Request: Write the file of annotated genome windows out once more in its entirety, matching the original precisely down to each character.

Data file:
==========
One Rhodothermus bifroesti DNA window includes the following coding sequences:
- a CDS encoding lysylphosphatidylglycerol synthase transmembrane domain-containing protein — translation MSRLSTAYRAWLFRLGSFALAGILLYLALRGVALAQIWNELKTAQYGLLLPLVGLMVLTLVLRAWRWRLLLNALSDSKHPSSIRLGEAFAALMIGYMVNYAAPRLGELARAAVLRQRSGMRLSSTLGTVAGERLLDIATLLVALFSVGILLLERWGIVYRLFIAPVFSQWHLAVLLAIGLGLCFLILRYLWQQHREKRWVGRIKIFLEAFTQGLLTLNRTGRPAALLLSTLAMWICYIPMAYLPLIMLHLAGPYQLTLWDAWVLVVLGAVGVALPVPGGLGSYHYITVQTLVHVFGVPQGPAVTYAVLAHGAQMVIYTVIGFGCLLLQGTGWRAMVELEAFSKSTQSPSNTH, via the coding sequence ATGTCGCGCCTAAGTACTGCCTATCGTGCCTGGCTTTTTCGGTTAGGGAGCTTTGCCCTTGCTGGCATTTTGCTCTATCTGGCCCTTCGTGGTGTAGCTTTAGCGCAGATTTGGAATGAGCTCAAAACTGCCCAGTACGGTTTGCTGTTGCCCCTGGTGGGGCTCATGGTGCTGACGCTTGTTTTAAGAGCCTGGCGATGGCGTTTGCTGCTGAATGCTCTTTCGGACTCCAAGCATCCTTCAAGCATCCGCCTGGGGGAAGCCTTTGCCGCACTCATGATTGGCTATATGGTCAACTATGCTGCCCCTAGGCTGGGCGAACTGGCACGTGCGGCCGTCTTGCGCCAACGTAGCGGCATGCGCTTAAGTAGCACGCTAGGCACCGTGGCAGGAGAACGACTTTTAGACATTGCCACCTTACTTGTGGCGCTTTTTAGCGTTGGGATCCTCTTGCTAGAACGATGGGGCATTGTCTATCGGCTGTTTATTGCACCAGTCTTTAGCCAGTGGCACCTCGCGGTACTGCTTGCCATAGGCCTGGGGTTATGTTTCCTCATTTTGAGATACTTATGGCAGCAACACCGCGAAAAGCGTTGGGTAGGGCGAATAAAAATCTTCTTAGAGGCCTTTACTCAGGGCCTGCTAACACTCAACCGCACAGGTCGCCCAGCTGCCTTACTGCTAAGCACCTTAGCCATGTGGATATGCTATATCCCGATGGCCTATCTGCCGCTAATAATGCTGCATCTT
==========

One Rhodothermus bifroesti DNA window includes the following coding sequences:
- a CDS encoding lysylphosphatidylglycerol synthase transmembrane domain-containing protein — translation MSRLSTAYRAWLFRLGSFALAGILLYLALRGVALAQIWNELKTAQYGLLLPLVGLMVLTLVLRAWRWRLLLNALSDSKHPSSIRLGEAFAALMIGYMVNYAAPRLGELARAAVLRQRSGMRLSSTLGTVAGERLLDIATLLVALFSVGILLLERWGIVYRLFIAPVFSQWHLAVLLAIGLGLCFLILRYLWQQHREKRWVGRIKIFLEAFTQGLLTLNRTGRPAALLLSTLAMWICYIPMAYLPLIMLHLAGPYQLTLWDAWVLVVLGAVGVALPVPGGLGSYHYITVQTLVHVFGVPQGPAVTYAVLAHGAQMVIYTVIGFGCLLLQGTGWRAMVELEAFSKSTQSPSNTH, via the coding sequence ATGTCGCGCCTAAGTACTGCCTATCGTGCCTGGCTTTTTCGGTTAGGGAGCTTTGCCCTTGCTGGCATTTTGCTCTATCTGGCCCTTCGTGGTGTAGCTTTAGCGCAGATTTGGAATGAGCTCAAAACTGCCCAGTACGGTTTGCTGTTGCCCCTGGTGGGGCTCATGGTGCTGACGCTTGTTTTAAGAGCCTGGCGATGGCGTTTGCTGCTGAATGCTCTTTCGGACTCCAAGCATCCTTCAAGCATCCGCCTGGGGGAAGCCTTTGCCGCACTCATGATTGGCTATATGGTCAACTATGCTGCCCCTAGGCTGGGCGAACTGGCACGTGCGGCCGTCTTGCGCCAACGTAGCGGCATGCGCTTAAGTAGCACGCTAGGCACCGTGGCAGGAGAACGACTTTTAGACATTGCCACCTTACTTGTGGCGCTTTTTAGCGTTGGGATCCTCTTGCTAGAACGATGGGGCATTGTCTATCGGCTGTTTATTGCACCAGTCTTTAGCCAGTGGCACCTCGCGGTACTGCTTGCCATAGGCCTGGGGTTATGTTTCCTCATTTTGAGATACTTATGGCAGCAACACCGCGAAAAGCGTTGGGTAGGGCGAATAAAAATCTTCTTAGAGGCCTTTACTCAGGGCCTGCTAACACTCAACCGCACAGGTCGCCCAGCTGCCTTACTGCTAAGCACCTTAGCCATGTGGATATGCTATATCCCGATGGCCTATCTGCCGCTAATAATGCTGCATCTT